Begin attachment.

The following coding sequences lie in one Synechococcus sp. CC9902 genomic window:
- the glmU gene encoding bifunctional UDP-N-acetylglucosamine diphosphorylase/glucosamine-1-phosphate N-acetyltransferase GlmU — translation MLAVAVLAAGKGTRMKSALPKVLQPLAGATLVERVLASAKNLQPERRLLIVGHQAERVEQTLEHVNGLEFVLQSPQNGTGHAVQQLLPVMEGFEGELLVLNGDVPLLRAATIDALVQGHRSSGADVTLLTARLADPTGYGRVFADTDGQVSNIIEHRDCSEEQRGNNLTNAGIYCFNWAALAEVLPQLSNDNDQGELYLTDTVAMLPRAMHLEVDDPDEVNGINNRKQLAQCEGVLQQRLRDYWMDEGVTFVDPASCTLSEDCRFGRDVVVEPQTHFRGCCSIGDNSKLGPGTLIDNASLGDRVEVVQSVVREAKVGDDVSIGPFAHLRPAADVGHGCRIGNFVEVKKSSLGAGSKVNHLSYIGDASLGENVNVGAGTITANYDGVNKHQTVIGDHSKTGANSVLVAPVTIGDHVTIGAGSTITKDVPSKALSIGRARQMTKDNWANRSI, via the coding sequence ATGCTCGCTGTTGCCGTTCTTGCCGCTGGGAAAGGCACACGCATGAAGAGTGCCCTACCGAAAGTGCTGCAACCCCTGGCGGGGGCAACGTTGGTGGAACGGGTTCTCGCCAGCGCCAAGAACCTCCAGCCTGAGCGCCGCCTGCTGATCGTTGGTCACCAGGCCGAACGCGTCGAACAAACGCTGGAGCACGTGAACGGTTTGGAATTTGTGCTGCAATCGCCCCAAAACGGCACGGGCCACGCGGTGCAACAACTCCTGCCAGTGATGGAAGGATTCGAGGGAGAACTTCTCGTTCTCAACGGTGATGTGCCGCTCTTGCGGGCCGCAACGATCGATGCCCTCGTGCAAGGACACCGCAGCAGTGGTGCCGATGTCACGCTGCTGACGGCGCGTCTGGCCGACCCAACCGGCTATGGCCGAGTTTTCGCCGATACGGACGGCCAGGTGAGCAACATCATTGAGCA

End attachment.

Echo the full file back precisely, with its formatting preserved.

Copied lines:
The following coding sequences lie in one Synechococcus sp. CC9902 genomic window:
- the glmU gene encoding bifunctional UDP-N-acetylglucosamine diphosphorylase/glucosamine-1-phosphate N-acetyltransferase GlmU — translation MLAVAVLAAGKGTRMKSALPKVLQPLAGATLVERVLASAKNLQPERRLLIVGHQAERVEQTLEHVNGLEFVLQSPQNGTGHAVQQLLPVMEGFEGELLVLNGDVPLLRAATIDALVQGHRSSGADVTLLTARLADPTGYGRVFADTDGQVSNIIEHRDCSEEQRGNNLTNAGIYCFNWAALAEVLPQLSNDNDQGELYLTDTVAMLPRAMHLEVDDPDEVNGINNRKQLAQCEGVLQQRLRDYWMDEGVTFVDPASCTLSEDCRFGRDVVVEPQTHFRGCCSIGDNSKLGPGTLIDNASLGDRVEVVQSVVREAKVGDDVSIGPFAHLRPAADVGHGCRIGNFVEVKKSSLGAGSKVNHLSYIGDASLGENVNVGAGTITANYDGVNKHQTVIGDHSKTGANSVLVAPVTIGDHVTIGAGSTITKDVPSKALSIGRARQMTKDNWANRSI, via the coding sequence ATGCTCGCTGTTGCCGTTCTTGCCGCTGGGAAAGGCACACGCATGAAGAGTGCCCTACCGAAAGTGCTGCAACCCCTGGCGGGGGCAACGTTGGTGGAACGGGTTCTCGCCAGCGCCAAGAACCTCCAGCCTGAGCGCCGCCTGCTGATCGTTGGTCACCAGGCCGAACGCGTCGAACAAACGCTGGAGCACGTGAACGGTTTGGAATTTGTGCTGCAATCGCCCCAAAACGGCACGGGCCACGCGGTGCAACAACTCCTGCCAGTGATGGAAGGATTCGAGGGAGAACTTCTCGTTCTCAACGGTGATGTGCCGCTCTTGCGGGCCGCAACGATCGATGCCCTCGTGCAAGGACACCGCAGCAGTGGTGCCGATGTCACGCTGCTGACGGCGCGTCTGGCCGACCCAACCGGCTATGGCCGAGTTTTCGCCGATACGGACGGCCAGGTGAGCAACATCATTGAGCA